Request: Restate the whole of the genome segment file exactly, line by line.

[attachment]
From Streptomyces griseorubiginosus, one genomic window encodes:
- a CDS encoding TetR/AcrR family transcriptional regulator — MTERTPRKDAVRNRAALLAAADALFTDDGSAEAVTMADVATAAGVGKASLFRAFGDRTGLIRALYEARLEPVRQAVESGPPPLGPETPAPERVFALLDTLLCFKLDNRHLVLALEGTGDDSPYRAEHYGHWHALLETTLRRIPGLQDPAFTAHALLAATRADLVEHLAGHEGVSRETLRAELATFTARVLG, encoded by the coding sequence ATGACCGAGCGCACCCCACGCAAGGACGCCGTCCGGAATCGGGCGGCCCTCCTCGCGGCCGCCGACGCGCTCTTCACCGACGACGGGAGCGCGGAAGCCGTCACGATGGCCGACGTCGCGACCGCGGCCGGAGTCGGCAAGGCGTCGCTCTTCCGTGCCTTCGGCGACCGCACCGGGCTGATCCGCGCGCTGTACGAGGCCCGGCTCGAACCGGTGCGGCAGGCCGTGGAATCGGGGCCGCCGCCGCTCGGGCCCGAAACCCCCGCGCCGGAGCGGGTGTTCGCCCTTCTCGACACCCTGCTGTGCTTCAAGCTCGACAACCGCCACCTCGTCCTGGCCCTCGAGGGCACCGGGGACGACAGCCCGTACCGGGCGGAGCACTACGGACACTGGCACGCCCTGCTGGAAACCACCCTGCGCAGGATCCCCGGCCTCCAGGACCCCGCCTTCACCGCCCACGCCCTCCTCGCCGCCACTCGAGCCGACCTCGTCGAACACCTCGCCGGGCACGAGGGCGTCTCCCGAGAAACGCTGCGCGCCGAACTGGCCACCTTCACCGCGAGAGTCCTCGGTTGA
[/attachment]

From Streptomyces griseorubiginosus, one genomic window encodes:
- a CDS encoding TetR/AcrR family transcriptional regulator — MTERTPRKDAVRNRAALLAAADALFTDDGSAEAVTMADVATAAGVGKASLFRAFGDRTGLIRALYEARLEPVRQAVESGPPPLGPETPAPERVFALLDTLLCFKLDNRHLVLALEGTGDDSPYRAEHYGHWHALLETTLRRIPGLQDPAFTAHALLAATRADLVEHLAGHEGVSRETLRAELATFTARVLG, encoded by the coding sequence ATGACCGAGCGCACCCCACGCAAGGACGCCGTCCGGAATCGGGCGGCCCTCCTCGCGGCCGCCGACGCGCTCTTCACCGACGACGGGAGCGCGGAAGCCGTCACGATGGCCGACGTCGCGACCGCGGCCGGAGTCGGCAAGGCGTCGCTCTTCCGTGCCTTCGGCGACCGCACCGGGCTGATCCGCGCGCTGTACGAGGCCCGGCTCGAACCGGTGCGGCAGGCCGTGGAATCGGGGCCGCCGCCGCTCGGGCCCGAAACCCCCGCGCCGGAGCGGGTGTTCGCCCTTCTCGACACCCTGCTGTGCTTCAAGCTCGACAACCGCCACCTCGTCCTGGCCCTCGAGGGCACCGGGGACGACAGCCCGTACCGGGCGGAGCACTACGGACACTGGCACGCCCTGCTGGAAACCACCCTGCGCAGGATCCCCGGCCTCCAGGACCCCGCCTTCACCGCCCACGCCCTCCTCGCCGCCACTCGAGCCGACCTCGTCGAACACCTCGCCGGGCACGAGGGCGTCTCCCGAGAAACGCTGCGCGCCGAACTGGCCACCTTCACCGCGAGAGTCCTCGGTTGA